Now let us consider extensions of maps between inverse diagrams. Suppose that $A_{\preceq x},\ B_{\preceq x} \colon \Iex \rightarrow \mathcal C$ have $x$-matching objects $M_xA,\ M_xB$, and that $f_{\prec x} \colon A_{\prec x} \rightarrow B_{\prec x}$ is a natural transformation restricted to the respective $x$-truncations. Then we can again check that extensions of $f_{\prec x}$ to maps \[ f_{\preceq x} \colon A_{\preceq x} \rightarrow B_{\preceq x} \] are equivalently lids of the square (where the walls and base are the evident arrows), which are equivalently arrows

labeled6 \[ A_x \xrightarrow{f_x} M_xA \times_{M_xB} B_x \]

such that commutes, provided that the pullback exists.

To summarize: if an inverse diagram $A \colon \mathcal{C}^{\mathcal I}$ has all matching objects, then it has a simple and uniform recursive description in terms of maps into $M_xA$ for all $x \in \mathcal I$ (note that $M_xA$ is always terminal for $\prec$-minimal $x$). Similarly, maps between inverse diagrams $A$, $B$ with all matching objects also have a uniform description in terms of maps in the sense of (6), assuming the pullback exists in $\mathcal C$.

Part of the appeal of these properties is that they suggest the possibility of encoding, for fixed $\mathcal I$, the type of such $\mathcal I$-diagrams and maps between them (possibly subject to additional conditions). We’ll come back to discuss this idea shortly.

Recall the definition of a type-theoretic fibration category (Shulman, 2014, 2.1). In particular, these are equipped with a terminal object and a class $\mathfrak F \subseteq \mathrm{mor}(\mathcal C)$ of fibrations (containing all terminal arrows and isomorphisms, closed under pullbacks, etc.) interpreting types-in-context.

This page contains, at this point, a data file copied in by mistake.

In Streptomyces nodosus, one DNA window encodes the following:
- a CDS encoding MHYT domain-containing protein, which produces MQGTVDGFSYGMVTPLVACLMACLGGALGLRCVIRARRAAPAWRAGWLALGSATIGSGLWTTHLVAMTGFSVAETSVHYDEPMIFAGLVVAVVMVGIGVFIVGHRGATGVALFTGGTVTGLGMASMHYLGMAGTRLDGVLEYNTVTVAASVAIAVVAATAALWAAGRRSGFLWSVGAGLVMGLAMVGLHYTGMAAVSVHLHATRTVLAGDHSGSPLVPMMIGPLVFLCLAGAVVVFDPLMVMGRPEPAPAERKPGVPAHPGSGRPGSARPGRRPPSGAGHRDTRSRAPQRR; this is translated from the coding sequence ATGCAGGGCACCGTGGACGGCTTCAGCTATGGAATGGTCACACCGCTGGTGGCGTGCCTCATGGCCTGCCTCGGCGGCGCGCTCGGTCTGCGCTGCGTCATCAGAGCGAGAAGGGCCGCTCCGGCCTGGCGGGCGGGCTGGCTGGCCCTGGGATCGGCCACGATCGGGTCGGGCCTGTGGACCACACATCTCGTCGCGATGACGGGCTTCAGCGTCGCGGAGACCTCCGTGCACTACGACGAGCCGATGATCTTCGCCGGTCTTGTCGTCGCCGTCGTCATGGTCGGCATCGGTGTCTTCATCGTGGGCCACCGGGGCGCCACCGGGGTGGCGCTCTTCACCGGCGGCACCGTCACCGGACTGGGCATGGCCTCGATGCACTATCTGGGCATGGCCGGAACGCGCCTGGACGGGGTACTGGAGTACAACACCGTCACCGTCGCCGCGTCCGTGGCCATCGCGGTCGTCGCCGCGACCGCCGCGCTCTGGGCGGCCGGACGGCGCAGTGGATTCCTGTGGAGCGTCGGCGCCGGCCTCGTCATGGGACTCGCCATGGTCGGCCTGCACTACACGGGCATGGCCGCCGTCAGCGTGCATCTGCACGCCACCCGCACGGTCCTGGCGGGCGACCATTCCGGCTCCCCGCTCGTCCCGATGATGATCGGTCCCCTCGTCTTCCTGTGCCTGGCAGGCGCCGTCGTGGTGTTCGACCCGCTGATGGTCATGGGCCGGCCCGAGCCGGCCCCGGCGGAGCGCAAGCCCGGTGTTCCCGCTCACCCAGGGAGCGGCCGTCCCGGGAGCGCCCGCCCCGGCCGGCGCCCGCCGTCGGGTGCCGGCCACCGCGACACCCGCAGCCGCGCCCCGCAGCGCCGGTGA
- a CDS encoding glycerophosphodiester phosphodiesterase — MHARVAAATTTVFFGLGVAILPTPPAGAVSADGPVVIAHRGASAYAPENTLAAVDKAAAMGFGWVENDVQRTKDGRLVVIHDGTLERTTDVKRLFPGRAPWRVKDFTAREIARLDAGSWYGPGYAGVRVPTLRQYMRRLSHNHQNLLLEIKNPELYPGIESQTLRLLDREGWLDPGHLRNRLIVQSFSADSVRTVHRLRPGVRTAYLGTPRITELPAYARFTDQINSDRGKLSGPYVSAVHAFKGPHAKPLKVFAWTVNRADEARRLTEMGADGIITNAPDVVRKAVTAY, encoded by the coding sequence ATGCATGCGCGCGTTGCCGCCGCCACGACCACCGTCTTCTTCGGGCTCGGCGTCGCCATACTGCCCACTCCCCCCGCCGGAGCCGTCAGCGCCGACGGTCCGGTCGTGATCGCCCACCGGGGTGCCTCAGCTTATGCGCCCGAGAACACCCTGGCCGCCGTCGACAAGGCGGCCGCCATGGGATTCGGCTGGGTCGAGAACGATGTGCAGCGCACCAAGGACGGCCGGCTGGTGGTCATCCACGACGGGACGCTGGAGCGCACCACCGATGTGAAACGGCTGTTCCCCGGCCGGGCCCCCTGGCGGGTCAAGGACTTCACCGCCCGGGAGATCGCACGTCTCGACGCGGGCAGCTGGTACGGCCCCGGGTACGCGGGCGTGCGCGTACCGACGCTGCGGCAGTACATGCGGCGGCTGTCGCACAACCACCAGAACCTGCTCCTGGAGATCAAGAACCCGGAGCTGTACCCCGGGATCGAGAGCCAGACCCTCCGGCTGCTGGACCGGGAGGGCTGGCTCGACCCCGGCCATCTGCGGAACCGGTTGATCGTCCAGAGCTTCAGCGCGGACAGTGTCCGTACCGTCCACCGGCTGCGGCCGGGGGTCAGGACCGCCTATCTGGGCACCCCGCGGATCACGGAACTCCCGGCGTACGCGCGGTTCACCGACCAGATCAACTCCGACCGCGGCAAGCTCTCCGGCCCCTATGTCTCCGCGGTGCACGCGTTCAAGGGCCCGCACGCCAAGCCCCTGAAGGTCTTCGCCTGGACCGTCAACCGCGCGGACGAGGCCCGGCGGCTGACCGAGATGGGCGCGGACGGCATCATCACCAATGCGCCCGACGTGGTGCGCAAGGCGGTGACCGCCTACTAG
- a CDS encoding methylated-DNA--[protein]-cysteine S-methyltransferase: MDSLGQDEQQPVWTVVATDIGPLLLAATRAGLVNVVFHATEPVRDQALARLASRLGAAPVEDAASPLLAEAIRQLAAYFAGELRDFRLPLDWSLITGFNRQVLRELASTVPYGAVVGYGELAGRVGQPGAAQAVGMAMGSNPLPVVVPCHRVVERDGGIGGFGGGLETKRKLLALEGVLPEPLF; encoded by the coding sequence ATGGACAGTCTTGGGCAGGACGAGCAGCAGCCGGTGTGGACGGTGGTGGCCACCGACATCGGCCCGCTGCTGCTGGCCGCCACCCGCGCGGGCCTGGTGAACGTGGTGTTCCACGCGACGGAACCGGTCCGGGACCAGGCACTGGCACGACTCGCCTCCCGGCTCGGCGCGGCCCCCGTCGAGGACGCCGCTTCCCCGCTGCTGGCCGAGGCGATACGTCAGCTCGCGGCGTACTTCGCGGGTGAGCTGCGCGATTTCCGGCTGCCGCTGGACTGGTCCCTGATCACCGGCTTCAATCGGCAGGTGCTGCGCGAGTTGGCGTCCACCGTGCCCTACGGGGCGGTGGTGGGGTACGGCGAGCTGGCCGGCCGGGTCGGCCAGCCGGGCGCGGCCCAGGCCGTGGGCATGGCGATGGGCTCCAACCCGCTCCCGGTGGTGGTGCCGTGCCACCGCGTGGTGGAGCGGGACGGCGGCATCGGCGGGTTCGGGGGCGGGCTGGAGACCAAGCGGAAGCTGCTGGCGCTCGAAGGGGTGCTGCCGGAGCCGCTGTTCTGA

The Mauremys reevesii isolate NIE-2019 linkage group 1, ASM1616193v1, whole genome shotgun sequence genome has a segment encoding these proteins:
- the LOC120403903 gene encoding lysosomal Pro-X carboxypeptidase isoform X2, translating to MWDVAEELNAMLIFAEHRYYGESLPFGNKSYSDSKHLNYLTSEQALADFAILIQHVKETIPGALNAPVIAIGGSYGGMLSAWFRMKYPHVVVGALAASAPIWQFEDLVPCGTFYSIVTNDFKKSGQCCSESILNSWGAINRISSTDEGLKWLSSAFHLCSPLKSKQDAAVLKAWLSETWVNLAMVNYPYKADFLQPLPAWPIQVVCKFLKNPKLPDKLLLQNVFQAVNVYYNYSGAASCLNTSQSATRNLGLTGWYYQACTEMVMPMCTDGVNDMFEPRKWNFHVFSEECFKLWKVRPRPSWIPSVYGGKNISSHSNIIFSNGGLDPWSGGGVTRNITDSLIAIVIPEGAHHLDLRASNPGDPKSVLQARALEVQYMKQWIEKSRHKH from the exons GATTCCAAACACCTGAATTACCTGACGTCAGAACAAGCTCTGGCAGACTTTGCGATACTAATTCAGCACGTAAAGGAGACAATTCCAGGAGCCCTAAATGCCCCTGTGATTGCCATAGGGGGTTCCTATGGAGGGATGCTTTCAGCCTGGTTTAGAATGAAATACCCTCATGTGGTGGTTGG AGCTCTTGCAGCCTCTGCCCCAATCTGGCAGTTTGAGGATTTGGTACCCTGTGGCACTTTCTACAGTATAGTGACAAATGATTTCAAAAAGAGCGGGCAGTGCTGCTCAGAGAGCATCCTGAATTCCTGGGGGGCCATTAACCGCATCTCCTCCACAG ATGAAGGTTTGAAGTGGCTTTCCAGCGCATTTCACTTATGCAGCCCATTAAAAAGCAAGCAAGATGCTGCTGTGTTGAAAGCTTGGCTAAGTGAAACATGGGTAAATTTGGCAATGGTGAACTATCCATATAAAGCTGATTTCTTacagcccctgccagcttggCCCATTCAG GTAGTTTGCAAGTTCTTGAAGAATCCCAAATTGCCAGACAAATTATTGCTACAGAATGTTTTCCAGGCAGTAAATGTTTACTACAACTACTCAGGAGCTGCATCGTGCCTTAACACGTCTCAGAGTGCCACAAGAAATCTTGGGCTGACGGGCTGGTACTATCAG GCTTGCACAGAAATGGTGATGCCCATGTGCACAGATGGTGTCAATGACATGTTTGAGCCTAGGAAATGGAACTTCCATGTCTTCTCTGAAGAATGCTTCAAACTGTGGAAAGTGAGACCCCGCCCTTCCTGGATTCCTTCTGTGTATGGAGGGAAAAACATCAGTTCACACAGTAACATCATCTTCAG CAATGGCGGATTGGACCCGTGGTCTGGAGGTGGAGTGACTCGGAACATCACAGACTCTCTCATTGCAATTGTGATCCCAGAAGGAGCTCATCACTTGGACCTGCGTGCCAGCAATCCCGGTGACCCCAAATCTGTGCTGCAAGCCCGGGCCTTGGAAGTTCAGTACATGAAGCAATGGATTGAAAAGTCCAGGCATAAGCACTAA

definition7Reedy fibration Let $\mathcal C$ be a type theoretic fibration category and $\mathcal I$ an inverse category. A Reedy fibration $f \colon A \rightarrow B$ between diagrams $A,\ B \colon \mathcal{C}^{\mathcal I}$ is one where:

definition8Reedy fibrant diagram A Reedy fibrant diagram $A \colon \mathcal{C}^{\mathcal I}$ is one for which the terminal arrow is a Reedy fibration. Equivalently, it’s one with all matching objects and such that $A_x \rightarrow M_xA$ is a fibration for all $x$. Note that the terminal diagram is itself Reedy fibrant.

remark9 The extra fibrancy requirement on the map into the pullback in definition (7) ensures that we can place a type theoretic fibration structure on the category of Reedy fibrant diagrams and Reedy fibrations, and thus construct new models of type theory in such diagrams.

Type-valued Reedy fibrant diagrams

Now fix an inverse category $\mathcal I$ and ask for $\mathcal I$-diagrams in $\Type$, i.e. presheaves $A \colon \Type^\mathcal{I}$ valued in the category of types and functions of a type theory with $\Pi$, strong $\Sigma$, and unit types.

At such a level of generality, it’s not yet known how to perform such constructions type-theoretically, or indeed, if it’s even possible. Certainly there’s no hope if we’re asking for strict diagrams, so we should look instead for the correct notion “up to homotopy”.

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References

  1. Shulman, M. (2014). Univalence for inverse diagrams and homotopy canonicity. Mathematical Structures in Computer Science, 25(5), 1203–1277. https://doi.org/10.1017/s0960129514000565